Listening to understand instead of listening to reply with a generic answer is when possibilities for true contact and communication arise.
True in life and relationships, but also very much true in communicating with customers.
In this session from the Smartcom Spring Summit 2021, moderator Adrian Swinscoe (Customer experience advisor, author & speaker @ CX Punk) joined Nico Dammers (General Manager @ oneCentral), Ryan Henley (CCO @ Bandwidth), and Anne Bakker (CEO @ BotSquad (part of Enreach)) in a conversation on customer experience in agile enterprises.
They discuss what’s next and what the future will be like for agile enterprises that are trying to successfully navigate the digital transformation and the various manifestations of the new normal.
The technology is already available
Delivering the best experience or solution to your customers. That’s what customer experience is all about according to Nico Dammers.
And while the technology to deliver outstanding customer experience is available, many enterprises are still learning “how to combine those tools to create an experience that makes sense for the average users” he added.
Vendors of technology and software manufacturers can help their customers bridge this gap by answering the question: How can you use the technology to make your life easier, your work easier, and help your customers better? But without being too “technology-driven” Nico warns.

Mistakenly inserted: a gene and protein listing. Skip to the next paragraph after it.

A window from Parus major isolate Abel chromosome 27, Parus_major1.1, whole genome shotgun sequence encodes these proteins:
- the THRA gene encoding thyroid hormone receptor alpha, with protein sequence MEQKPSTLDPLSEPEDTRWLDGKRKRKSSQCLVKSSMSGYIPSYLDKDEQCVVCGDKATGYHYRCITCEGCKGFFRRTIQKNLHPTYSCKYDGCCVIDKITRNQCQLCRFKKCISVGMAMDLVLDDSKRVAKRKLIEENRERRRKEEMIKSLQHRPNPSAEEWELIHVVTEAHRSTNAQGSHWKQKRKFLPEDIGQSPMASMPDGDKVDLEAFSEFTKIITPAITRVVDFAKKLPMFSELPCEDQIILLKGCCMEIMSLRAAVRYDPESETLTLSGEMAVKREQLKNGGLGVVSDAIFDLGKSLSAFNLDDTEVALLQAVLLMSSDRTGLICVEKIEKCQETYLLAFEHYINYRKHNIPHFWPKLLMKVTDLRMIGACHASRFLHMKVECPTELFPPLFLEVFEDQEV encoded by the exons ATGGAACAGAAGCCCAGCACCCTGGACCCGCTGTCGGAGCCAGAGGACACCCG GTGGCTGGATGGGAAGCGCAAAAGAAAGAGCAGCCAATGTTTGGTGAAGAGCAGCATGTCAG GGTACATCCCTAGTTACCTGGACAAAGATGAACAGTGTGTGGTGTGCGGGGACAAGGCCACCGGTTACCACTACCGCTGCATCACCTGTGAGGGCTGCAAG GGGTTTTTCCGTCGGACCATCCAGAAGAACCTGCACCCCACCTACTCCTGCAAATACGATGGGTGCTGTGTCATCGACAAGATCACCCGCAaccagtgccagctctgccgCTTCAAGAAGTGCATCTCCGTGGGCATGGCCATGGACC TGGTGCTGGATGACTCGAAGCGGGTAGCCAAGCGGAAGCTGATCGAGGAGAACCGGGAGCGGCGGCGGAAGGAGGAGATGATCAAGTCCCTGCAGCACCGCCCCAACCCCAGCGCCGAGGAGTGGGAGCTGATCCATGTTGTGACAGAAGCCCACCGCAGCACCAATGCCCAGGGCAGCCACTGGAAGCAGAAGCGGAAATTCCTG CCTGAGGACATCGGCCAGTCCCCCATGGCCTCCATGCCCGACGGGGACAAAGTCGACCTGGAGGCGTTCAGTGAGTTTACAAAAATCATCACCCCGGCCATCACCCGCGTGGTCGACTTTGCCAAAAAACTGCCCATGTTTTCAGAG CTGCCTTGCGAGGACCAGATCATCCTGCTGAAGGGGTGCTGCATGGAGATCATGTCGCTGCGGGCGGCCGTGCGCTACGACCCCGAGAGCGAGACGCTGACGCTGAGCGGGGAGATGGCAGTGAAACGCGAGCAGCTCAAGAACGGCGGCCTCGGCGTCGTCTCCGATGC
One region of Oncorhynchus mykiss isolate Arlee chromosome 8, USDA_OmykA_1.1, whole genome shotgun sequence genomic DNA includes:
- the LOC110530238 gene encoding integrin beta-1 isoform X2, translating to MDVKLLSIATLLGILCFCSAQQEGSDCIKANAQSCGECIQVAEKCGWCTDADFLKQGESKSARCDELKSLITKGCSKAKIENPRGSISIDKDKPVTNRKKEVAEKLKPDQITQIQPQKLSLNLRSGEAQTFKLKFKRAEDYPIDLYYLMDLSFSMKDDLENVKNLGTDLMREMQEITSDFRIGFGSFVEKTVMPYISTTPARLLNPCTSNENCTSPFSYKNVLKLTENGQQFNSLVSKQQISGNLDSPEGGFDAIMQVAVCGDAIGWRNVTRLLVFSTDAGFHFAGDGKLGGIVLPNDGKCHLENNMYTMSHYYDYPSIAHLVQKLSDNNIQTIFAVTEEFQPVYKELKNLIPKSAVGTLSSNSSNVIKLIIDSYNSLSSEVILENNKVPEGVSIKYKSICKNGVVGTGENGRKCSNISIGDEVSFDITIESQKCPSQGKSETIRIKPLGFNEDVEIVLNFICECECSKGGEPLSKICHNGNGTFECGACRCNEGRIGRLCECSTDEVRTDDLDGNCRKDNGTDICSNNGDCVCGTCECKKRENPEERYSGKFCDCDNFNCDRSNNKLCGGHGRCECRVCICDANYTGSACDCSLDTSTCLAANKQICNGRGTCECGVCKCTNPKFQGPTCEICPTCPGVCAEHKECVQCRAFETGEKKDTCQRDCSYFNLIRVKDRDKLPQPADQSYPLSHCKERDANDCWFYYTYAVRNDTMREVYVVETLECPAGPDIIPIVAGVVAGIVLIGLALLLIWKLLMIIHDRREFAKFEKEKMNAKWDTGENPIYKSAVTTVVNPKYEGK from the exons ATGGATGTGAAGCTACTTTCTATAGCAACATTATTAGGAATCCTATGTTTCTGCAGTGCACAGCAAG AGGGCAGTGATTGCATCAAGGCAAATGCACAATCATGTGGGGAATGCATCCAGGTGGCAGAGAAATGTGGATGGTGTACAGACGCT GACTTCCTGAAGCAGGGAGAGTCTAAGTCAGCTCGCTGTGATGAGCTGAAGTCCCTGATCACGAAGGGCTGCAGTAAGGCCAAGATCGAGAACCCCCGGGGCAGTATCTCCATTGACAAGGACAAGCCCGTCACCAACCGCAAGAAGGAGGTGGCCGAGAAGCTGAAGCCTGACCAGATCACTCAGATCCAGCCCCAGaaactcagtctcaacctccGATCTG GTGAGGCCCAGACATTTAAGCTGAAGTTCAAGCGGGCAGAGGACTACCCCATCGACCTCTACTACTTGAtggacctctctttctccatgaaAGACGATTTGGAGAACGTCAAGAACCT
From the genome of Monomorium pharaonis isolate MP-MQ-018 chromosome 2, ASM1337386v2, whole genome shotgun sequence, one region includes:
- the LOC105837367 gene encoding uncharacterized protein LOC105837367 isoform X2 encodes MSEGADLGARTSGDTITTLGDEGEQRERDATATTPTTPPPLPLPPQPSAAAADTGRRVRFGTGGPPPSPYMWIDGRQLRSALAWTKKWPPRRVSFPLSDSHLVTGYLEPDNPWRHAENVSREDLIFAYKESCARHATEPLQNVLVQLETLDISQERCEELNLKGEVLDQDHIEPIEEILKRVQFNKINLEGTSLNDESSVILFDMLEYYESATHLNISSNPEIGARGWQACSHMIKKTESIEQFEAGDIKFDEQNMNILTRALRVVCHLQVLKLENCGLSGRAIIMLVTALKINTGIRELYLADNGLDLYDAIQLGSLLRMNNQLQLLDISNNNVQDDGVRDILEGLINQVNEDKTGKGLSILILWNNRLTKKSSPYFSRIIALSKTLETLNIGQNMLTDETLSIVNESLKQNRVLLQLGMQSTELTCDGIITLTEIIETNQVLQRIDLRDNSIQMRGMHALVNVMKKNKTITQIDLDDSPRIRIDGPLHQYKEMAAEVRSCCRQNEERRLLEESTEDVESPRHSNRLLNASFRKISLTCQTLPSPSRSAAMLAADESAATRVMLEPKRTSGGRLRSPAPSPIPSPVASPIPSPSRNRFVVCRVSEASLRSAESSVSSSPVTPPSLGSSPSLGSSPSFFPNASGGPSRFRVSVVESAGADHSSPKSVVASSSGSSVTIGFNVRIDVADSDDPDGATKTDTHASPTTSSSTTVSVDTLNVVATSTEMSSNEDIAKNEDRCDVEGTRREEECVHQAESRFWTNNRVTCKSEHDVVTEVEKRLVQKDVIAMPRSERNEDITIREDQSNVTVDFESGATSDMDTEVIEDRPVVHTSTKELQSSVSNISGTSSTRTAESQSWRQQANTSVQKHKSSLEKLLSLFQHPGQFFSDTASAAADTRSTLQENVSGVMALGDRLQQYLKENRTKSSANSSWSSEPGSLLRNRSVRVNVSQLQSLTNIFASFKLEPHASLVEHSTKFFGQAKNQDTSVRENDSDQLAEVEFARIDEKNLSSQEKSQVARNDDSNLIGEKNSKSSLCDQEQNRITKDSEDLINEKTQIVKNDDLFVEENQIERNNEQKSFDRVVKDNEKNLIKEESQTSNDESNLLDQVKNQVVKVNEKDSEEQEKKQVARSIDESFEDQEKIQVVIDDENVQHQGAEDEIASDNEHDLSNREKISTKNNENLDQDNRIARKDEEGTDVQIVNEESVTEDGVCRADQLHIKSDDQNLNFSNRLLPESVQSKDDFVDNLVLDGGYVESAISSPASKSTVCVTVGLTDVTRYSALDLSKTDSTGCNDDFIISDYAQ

Chat, the new normal for meaningful conversations with customers
In the last couple of years, chat has all grown up and has quickly become the norm for meaningful conversations that people have with companies and between business customers.
The majority of conversations now happen asynchronous and simultaneous across different channels (think chat, tweets, messaging). Herein lies a big challenge for anyone dealing with customers in some form or another. How do you keep track of these conversations? How do you switch from synchronous to asynchronous conversations and facilitate users and customers as well as possible?
Anne Bakker joins in. Companies that “use a chatbot that’s purely aesthetic and that doesn’t really help” don’t add anything. Real good customer experiences originate when simple, mundane stuff gets balanced out with real interaction.
They end the session with some wise words of advice. Try to understand your customers. Always start small. Focus on the problem you’re solving, not on the technology. And most importantly: if you can’t explain it to your mother it’s probably too complicated.
Watch the full video of the session below: